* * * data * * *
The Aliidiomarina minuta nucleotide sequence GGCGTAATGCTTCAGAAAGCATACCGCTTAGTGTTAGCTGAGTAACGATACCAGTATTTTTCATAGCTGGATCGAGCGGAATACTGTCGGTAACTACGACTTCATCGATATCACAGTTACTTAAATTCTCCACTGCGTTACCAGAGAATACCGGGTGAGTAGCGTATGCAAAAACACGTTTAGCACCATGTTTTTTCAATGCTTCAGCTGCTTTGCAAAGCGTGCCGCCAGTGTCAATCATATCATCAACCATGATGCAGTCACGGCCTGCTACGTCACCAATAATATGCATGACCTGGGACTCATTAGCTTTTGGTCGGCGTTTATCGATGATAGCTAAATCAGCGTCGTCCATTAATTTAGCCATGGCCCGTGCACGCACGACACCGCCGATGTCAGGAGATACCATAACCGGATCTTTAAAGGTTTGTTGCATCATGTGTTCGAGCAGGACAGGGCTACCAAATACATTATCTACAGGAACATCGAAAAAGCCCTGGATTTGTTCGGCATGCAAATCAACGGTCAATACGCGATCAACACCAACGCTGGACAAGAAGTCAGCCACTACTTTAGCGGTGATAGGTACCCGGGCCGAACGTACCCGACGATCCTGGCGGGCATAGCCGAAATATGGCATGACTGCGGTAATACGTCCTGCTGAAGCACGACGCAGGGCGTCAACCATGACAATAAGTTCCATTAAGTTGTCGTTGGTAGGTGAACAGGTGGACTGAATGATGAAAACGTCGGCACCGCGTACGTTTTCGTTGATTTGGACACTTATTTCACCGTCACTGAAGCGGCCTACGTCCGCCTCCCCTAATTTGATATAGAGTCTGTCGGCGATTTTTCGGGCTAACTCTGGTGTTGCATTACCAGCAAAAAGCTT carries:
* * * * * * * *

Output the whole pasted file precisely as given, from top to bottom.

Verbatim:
The Aliidiomarina minuta nucleotide sequence GGCGTAATGCTTCAGAAAGCATACCGCTTAGTGTTAGCTGAGTAACGATACCAGTATTTTTCATAGCTGGATCGAGCGGAATACTGTCGGTAACTACGACTTCATCGATATCACAGTTACTTAAATTCTCCACTGCGTTACCAGAGAATACCGGGTGAGTAGCGTATGCAAAAACACGTTTAGCACCATGTTTTTTCAATGCTTCAGCTGCTTTGCAAAGCGTGCCGCCAGTGTCAATCATATCATCAACCATGATGCAGTCACGGCCTGCTACGTCACCAATAATATGCATGACCTGGGACTCATTAGCTTTTGGTCGGCGTTTATCGATGATAGCTAAATCAGCGTCGTCCATTAATTTAGCCATGGCCCGTGCACGCACGACACCGCCGATGTCAGGAGATACCATAACCGGATCTTTAAAGGTTTGTTGCATCATGTGTTCGAGCAGGACAGGGCTACCAAATACATTATCTACAGGAACATCGAAAAAGCCCTGGATTTGTTCGGCATGCAAATCAACGGTCAATACGCGATCAACACCAACGCTGGACAAGAAGTCAGCCACTACTTTAGCGGTGATAGGTACCCGGGCCGAACGTACCCGACGATCCTGGCGGGCATAGCCGAAATATGGCATGACTGCGGTAATACGTCCTGCTGAAGCACGACGCAGGGCGTCAACCATGACAATAAGTTCCATTAAGTTGTCGTTGGTAGGTGAACAGGTGGACTGAATGATGAAAACGTCGGCACCGCGTACGTTTTCGTTGATTTGGACACTTATTTCACCGTCACTGAAGCGGCCTACGTCCGCCTCCCCTAATTTGATATAGAGTCTGTCGGCGATTTTTCGGGCTAACTCTGGTGTTGCATTACCAGCAAAAAGCTT carries: